Extreme advertising: raising celebrities from the dead

Companies going to extreme lengths to court attention for their products is nothing new, but is the latest trend of ‘raising celebrities from the dead’ to appear in TV adverts one step too far?

The creative team at Galaxy decided that Audrey Hepburn was the best celebrity – bar none – to promote their chocolate bar and have used CGI to make it possible for her to ‘star’ in their latest TV ad:

I’m a big Audrey Hepburn fan but seeing her brought back on to our screens in this way to sell chocolate just doesn’t sit quite right with me.

It’s not just Galaxy that’s seeing the potential of having an association with these notorious ladies of the silver screen, though. What about Dior’s perfume advert featuring Grace Kelly, Marilyn Monroe and Marlene Dietrich?

What do you think of this emerging trend? Is it ok?

The power of people

It’s not often I use this blog as a promotional tool so please excuse this very rare occasion.

My fiance and I have the chance to win some amazing prizes for our wedding including flowers, a photo booth, jewellery and more. If we won it would just add some extra special touches to our big day – so please help us!

Please follow this link and vote “Adam and Rebecca”: http://essexvintageweddingguide.wordpress.com/2013/02/22/meet-our-finalists-and-get-voting-for-your-favourite-proposal-story/.

You can only vote once per device otherwise it actually detracts from our total so please encourage friends and family to spare us 30 seconds and vote, too!

(Normal marketing and PR content will return with the next post).

Thank you!

The Last Leg on Oscar Pistorius

I’m a big fan of Channel 4 comedy show The Last Leg and wholeheartedly agree with this statement from The Independent yesterday:

It’s unlikely that anyone in British media had a tougher job last week than the creative team behind The Last Leg, Channel 4’s hit comedy chat show.

Originally designed as a daily comedy show that discussed the highs and lows of the London Paralympics in a direct and refreshing way, the team behind The Last Leg simply couldn’t avoid discussing the Oscar Pistorius story in some shape or form during their new series – particularly as they went live on air less than two days after the news about his murder charge broke.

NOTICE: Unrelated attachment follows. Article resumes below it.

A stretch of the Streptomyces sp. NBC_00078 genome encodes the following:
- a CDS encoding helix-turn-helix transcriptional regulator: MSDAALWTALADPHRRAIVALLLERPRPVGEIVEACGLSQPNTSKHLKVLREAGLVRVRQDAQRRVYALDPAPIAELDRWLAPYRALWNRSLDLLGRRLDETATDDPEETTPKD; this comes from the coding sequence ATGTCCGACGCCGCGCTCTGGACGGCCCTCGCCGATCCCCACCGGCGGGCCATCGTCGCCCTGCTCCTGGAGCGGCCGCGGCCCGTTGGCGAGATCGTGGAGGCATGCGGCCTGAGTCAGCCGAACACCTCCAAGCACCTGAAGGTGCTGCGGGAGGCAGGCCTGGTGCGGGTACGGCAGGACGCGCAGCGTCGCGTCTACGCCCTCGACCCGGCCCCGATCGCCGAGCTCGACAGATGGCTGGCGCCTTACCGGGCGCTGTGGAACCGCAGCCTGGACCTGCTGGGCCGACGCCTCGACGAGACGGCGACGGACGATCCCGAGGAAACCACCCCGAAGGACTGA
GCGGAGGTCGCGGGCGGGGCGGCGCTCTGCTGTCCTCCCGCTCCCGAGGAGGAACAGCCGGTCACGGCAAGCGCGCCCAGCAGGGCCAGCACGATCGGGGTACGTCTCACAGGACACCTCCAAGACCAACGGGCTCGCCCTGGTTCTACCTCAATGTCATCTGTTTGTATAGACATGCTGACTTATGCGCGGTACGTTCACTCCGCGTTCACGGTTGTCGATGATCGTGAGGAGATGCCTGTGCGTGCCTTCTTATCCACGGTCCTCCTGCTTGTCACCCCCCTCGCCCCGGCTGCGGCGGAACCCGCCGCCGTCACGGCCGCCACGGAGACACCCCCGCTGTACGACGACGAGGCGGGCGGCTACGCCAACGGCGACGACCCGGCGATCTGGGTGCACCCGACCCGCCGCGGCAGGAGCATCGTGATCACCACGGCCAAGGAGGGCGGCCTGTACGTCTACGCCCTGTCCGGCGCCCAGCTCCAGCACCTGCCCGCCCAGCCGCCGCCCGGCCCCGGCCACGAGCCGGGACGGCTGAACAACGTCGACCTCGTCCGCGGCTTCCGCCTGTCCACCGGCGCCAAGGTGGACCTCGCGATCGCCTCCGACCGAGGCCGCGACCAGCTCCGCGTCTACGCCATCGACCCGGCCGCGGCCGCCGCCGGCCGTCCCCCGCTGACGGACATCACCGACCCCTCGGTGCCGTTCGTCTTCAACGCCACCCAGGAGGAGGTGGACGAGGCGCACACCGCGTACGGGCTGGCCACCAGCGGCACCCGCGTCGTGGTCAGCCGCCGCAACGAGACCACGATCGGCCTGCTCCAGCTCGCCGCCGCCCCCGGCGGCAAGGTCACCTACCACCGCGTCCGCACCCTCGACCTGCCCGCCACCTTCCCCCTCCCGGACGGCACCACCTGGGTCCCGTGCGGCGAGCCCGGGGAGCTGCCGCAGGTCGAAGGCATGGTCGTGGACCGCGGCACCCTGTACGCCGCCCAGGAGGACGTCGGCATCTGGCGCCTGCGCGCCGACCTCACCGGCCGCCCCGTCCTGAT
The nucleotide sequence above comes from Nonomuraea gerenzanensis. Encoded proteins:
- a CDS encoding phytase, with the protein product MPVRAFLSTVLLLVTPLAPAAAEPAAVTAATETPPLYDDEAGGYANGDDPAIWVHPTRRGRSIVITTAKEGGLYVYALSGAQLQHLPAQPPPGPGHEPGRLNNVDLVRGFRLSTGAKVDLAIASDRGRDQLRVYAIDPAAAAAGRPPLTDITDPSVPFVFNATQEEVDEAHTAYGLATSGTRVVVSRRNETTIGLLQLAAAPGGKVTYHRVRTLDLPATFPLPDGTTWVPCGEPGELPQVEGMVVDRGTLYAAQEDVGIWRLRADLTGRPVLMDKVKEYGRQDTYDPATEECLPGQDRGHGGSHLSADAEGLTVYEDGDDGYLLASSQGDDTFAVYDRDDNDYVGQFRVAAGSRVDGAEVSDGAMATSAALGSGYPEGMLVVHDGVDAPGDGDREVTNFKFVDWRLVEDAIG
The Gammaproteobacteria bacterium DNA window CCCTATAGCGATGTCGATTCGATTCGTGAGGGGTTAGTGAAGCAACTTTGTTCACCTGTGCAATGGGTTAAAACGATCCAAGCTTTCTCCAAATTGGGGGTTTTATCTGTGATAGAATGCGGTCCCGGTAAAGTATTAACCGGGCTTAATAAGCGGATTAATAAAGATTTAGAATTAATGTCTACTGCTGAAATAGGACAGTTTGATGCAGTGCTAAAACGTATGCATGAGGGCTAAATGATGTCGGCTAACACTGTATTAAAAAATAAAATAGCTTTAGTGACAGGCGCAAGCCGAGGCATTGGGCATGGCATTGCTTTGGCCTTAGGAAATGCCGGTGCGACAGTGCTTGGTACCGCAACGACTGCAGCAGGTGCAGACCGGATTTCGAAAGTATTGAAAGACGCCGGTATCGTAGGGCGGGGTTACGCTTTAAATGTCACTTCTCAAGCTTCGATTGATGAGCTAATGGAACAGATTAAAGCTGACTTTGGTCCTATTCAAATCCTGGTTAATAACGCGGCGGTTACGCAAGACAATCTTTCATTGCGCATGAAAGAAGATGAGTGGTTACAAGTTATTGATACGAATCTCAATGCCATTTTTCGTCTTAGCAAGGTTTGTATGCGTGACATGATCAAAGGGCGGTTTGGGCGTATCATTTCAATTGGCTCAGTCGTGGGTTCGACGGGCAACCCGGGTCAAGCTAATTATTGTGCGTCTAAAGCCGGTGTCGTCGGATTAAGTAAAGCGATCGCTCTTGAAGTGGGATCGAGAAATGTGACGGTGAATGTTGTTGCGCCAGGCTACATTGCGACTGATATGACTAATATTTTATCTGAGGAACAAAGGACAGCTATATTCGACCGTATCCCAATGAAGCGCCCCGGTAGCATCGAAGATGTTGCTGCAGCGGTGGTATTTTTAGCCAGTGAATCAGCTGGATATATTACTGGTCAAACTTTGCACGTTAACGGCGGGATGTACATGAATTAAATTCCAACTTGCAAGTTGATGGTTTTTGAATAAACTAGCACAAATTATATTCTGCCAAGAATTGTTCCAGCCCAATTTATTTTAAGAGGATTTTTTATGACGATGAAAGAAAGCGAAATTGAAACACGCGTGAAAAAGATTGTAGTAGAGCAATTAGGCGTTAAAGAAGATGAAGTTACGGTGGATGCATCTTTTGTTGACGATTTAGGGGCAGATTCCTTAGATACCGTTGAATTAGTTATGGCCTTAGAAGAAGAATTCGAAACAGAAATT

Source: worldtvpc.com

Source: worldtvpc.com

While Ally Fogg’s write-up for The Independent gave the Last Leg team some credit for their ‘sincere and dignified address’ it condemned them for not mentioning Reeva Steenkamp by name and focusing more on ‘her tragedy’. A fair point but I’m on the side of the Channel 4 team on this one.

Not only did they address the issue in a responsible way and refuse to make a joke of the story (which they easily and wrongly could have done), they focused on the part of the story that affected them and their viewers personally – the shock of realising their hero could be the exact opposite of what they believed him to be.

Well done Adam Hills, Josh Widdicombe, Alex Brooker and the rest of the Last Leg team.

Wedding websites: making a million Bridezillas?

I recently got engaged and it’s resulted in a pretty full-on introduction to the world of wedding websites. Not only are there endless amounts of forums where brides-to-be discuss everything and anything to do with weddings, I could spend all day (literally) on Pinterest gathering ‘inspiration’.
 
Source: destinationvows.ca

Source: destinationvows.ca

 
Weddings are big business, there’s no doubt about that, but if you’re only planning on getting married once how much value can these companies squeeze out of each bride-to-be during the one (or few) years that she’s planning the wedding? It seems like it would be a difficult market in which you could build customer loyalty and keep people coming back.
 
That said, recommendations from peers are certainly worth their weight in gold (92% of people say they rely on recommendations from people they know) so if you can get someone talking about you, sharing links to your page and clicking through, one bride-to-be could easily turn into 10.
 
I can’t imagine how I would have planned my wedding without the internet at my disposal and I know friends who tied the knot a few years ago are gutted they missed out on Pinterest.
 
I’ll try to avoid getting absorbed by the mania that seems to make brides feel they have to have the sparkliest Jimmy Choo shoes, but no promises…